The little Lincoln MKC has a big job: Bring new buyers to the brand and never let them go. Matthew McConaughey may help get a few of them in the door as he dreamily stares into space, but it’s up to the car to get them excited enough to stay.
The compact luxury crossover segment is one of the hottest in the auto industry, and it represents a key entry point for young, disposable income types on their way to the top. Most of the key players already have offerings in the class, but, oddly, Lincoln is the first American luxury automaker to join the fray. Cadillac is sitting it out for now, and clearly leaving beaucoup bucks on the table as it focuses on sport sedans.
It’s no secret that the MKC is based on the Ford Escape, over 300,000 of which were delivered to customers last year. Just a tenth of that figure would make it a huge success for Lincoln as it continues its rebuilding process.
Priced at $33,995, the MKC starts just about where a loaded Escape leaves off. Precious, yes, but it hides its lineage well with a unique body and interior design that classes things up. Its nose is bold and handsome, not as stubby as the Escape’s; a bulging clamshell-style hatch fills out the rear; and crisp shoulder lines connect the two. It has a strong yet pretty style that, as far as I’m concerned, is Lincoln’s best since the Mark VIII, for what that’s worth. This seems appropriate, as small crossovers have essentially become the personal luxury coupes of the 21st century.
This one’s on the snug side compared to competitors like the Acura RDX and Lexus NX, but that hasn’t hurt Escape sales, so it shouldn’t be an issue here. The cabin is easy on the eyes and a few steps up in quality from the Ford. The open pore wood looks almost too real because it is, the synthetic upholstery is convincing and the optional leather is so nice it has a proper name, Weir, although the seats it wraps are a bit thin and trim. High-end Black Label packages with even more luxurious appointments are also available if you really don’t mind spending large on a small vehicle.
Unfortunately, the MKC launches with the last-generation MyLincoln Touch infotainment system, which feels dated in such a snazzy new ride. Knowing that Ford’s latest and greatest Sync 3 is just over the horizon makes this a little tough to swallow. On the bright side, instead of supplementing the screen with the finicky, capacitive touch-sensitive sliders and pads featured in the MKZ sedan, the MKC has a full compliment of old-school knobs and buttons, which makes audio, navigation and climate control a relative breeze.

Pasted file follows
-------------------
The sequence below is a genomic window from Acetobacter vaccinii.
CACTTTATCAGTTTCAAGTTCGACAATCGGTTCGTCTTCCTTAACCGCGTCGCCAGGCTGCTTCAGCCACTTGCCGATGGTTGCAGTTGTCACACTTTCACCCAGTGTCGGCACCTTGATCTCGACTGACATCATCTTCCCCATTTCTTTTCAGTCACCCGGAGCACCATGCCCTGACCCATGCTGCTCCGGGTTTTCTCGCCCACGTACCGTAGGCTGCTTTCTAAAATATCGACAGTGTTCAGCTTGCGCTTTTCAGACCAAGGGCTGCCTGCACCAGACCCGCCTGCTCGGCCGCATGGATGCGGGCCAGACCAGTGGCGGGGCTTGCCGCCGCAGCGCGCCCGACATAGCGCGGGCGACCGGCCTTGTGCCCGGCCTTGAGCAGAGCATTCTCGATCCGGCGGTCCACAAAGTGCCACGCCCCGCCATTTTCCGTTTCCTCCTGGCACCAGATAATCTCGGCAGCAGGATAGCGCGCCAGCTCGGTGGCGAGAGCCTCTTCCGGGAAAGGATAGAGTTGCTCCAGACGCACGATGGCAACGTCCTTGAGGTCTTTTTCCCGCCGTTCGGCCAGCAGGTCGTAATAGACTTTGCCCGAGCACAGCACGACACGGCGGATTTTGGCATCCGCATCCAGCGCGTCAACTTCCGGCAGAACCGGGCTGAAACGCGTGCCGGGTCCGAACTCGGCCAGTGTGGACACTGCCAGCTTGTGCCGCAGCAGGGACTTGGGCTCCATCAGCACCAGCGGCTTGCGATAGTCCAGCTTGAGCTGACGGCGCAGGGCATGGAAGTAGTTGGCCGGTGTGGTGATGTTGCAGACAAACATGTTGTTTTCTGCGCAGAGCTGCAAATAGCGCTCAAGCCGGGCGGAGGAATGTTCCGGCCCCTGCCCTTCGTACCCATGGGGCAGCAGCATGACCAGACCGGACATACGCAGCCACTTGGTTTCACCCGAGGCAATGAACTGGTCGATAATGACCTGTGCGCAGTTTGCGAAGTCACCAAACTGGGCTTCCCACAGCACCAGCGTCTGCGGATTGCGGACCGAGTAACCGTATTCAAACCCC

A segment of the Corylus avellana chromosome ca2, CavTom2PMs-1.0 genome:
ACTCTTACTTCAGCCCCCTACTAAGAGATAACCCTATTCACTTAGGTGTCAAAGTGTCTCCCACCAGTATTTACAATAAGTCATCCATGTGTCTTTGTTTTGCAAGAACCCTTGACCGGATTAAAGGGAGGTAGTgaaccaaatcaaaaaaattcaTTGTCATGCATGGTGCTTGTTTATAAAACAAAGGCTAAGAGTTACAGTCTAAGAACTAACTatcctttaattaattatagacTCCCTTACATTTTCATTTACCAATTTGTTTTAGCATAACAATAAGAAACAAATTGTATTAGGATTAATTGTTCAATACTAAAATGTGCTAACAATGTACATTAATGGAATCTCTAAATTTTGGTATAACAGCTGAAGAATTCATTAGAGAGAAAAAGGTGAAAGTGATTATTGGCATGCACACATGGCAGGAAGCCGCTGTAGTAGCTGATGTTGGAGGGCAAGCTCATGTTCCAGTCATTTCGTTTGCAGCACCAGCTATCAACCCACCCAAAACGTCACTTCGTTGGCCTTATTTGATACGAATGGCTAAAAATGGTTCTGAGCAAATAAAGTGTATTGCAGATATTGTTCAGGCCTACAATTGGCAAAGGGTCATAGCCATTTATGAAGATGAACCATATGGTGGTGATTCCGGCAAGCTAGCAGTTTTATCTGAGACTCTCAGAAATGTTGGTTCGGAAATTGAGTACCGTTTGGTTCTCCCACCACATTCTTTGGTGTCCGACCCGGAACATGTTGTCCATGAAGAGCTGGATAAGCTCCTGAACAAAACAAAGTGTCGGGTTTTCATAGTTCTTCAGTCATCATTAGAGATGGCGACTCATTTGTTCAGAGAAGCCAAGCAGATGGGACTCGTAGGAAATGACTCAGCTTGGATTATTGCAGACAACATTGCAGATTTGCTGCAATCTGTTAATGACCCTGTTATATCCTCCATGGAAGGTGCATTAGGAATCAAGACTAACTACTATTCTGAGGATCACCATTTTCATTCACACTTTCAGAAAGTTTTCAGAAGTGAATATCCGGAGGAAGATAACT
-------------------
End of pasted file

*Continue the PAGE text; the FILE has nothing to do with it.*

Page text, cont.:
Five additional buttons on the center console serve as transmission selectors for the six-speed automatic in lieu of a traditional lever. It takes some getting used to, and I can imagine it posing a challenge in some emergency situations, but there’s a casual elegance to its operation once you get the hang of it.
Base MKCs come with front-wheel-drive and the potent 240 hp 2.0-liter turbo four-cylinder that also serves as the top engine in the Escape. All-wheel-drive can be added to that, and you can throw in the 2.3-liter turbocharged four-cylinder shared with the Ford Mustang for good measure. Here it has 285 hp and a whopping 305 lb-ft of torque. That second figure is more than the V8 in the Lincoln Aviator SUV could deliver just a decade ago.
It’s strong, but from my experience with the 2.0-liter equipped Escape, the smaller, less expensive engine should suffice for most people, and it oddly comes with a higher towing capacity (3,000 pounds vs 2,000 pounds) than the 2.3-liter plus the same 26 mpg highway fuel economy rating.
So save your money, because there’s plenty to spend it on. The options list is extensive, with things like heated and cooled seats, a panoramic sunroof, a hands-free liftgate that opens when you pass your foot under the bumper, adaptive cruise control, self-steering systems that can keep the MKC in lane or pull into and out of parking spaces, and three audio system upgrades. My 2.3-liter test car checked out at $48,770 with much of that included, but it wasn’t loaded.
One feature that comes standard with either AWD model is the MKC’s ace in the hole: CCD, which is short for Continuously Controlled Damping, an adjustable suspension system that lets you dial in just the amount of stiffness or cushiness to fit your mood. It’s optional on FWD models for $650 and makes enough of a difference to be worth it.
I’m not sure the MKC as a whole is, at least in its priciest forms. As Matthew might put it, it’s “alright, alright, alright,” but it doesn’t give you that melt-in-your-mouth moment when you sit in it, and there’s nothing about it that stands out as best in class. Then again, there isn’t much wrong with it, either. It rides well, feels nimble about town, has plenty of mission-appropriate youthful appeal and is as good a deal as anything out there if you take it easy on the extras.
Of course, I could say the exact same thing about the Escape, and look how well that’s worked out for Ford, so it appears that Lincoln’s on the right track, even if it’s not the most exciting one.
2015 Lincoln MKC AWD
Base price: $33,995
As tested: $48,770
Type 5-passenger, 4-door CUV
Engine: 2.3-liter turbocharged 4-cylinder
Power 285 hp, 305 lb-ft torque
Transmission: 6-speed automatic
MPG: 18 city/26 hwy